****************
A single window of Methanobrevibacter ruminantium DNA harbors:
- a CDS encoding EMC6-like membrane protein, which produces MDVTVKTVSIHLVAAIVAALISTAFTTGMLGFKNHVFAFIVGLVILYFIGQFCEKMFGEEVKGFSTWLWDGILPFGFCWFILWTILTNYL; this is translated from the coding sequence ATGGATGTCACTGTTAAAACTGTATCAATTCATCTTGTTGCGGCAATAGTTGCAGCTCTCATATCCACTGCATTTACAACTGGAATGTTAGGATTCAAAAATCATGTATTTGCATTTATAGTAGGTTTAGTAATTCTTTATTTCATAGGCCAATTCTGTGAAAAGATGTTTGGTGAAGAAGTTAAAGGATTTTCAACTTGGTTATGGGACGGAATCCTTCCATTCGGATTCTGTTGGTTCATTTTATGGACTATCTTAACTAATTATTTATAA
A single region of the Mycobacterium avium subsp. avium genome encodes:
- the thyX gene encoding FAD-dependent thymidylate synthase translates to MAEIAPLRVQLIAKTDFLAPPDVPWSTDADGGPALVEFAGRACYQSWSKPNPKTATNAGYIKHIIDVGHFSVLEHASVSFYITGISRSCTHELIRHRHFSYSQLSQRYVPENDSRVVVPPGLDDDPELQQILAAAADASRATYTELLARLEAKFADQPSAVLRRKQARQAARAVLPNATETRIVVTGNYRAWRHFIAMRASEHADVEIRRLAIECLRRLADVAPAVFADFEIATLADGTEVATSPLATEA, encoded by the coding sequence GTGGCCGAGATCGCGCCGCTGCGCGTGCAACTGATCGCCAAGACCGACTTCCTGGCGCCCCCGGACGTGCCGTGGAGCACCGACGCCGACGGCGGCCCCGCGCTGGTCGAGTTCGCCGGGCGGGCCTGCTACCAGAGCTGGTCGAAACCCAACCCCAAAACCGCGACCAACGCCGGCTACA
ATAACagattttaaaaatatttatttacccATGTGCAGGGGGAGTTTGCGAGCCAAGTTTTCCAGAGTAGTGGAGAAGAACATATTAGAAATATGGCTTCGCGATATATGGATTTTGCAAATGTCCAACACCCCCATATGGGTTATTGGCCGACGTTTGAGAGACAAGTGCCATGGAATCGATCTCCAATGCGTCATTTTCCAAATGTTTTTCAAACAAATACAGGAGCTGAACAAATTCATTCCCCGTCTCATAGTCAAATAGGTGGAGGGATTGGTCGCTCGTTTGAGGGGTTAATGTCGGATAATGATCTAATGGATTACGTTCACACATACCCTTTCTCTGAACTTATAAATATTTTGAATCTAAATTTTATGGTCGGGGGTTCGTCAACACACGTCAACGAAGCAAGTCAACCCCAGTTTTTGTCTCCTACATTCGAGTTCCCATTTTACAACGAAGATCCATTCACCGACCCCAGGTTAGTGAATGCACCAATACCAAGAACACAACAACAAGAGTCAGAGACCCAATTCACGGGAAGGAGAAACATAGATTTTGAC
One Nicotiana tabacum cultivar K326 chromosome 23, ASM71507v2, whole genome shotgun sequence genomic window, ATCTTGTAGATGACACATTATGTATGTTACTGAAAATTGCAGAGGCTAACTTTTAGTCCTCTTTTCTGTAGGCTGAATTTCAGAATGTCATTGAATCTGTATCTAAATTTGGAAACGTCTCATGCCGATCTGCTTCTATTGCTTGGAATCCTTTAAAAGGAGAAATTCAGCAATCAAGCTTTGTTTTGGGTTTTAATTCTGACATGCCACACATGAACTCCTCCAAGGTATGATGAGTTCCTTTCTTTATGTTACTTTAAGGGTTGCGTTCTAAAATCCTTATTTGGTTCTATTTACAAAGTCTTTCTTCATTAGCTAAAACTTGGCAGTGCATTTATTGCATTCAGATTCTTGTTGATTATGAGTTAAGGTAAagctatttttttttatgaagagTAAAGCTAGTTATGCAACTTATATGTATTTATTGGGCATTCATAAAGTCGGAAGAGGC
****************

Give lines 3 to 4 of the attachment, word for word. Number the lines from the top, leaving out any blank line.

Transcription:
A single region of the Mycobacterium avium subsp. avium genome encodes:
- the thyX gene encoding FAD-dependent thymidylate synthase translates to MAEIAPLRVQLIAKTDFLAPPDVPWSTDADGGPALVEFAGRACYQSWSKPNPKTATNAGYIKHIIDVGHFSVLEHASVSFYITGISRSCTHELIRHRHFSYSQLSQRYVPENDSRVVVPPGLDDDPELQQILAAAADASRATYTELLARLEAKFADQPSAVLRRKQARQAARAVLPNATETRIVVTGNYRAWRHFIAMRASEHADVEIRRLAIECLRRLADVAPAVFADFEIATLADGTEVATSPLATEA, encoded by the coding sequence GTGGCCGAGATCGCGCCGCTGCGCGTGCAACTGATCGCCAAGACCGACTTCCTGGCGCCCCCGGACGTGCCGTGGAGCACCGACGCCGACGGCGGCCCCGCGCTGGTCGAGTTCGCCGGGCGGGCCTGCTACCAGAGCTGGTCGAAACCCAACCCCAAAACCGCGACCAACGCCGGCTACA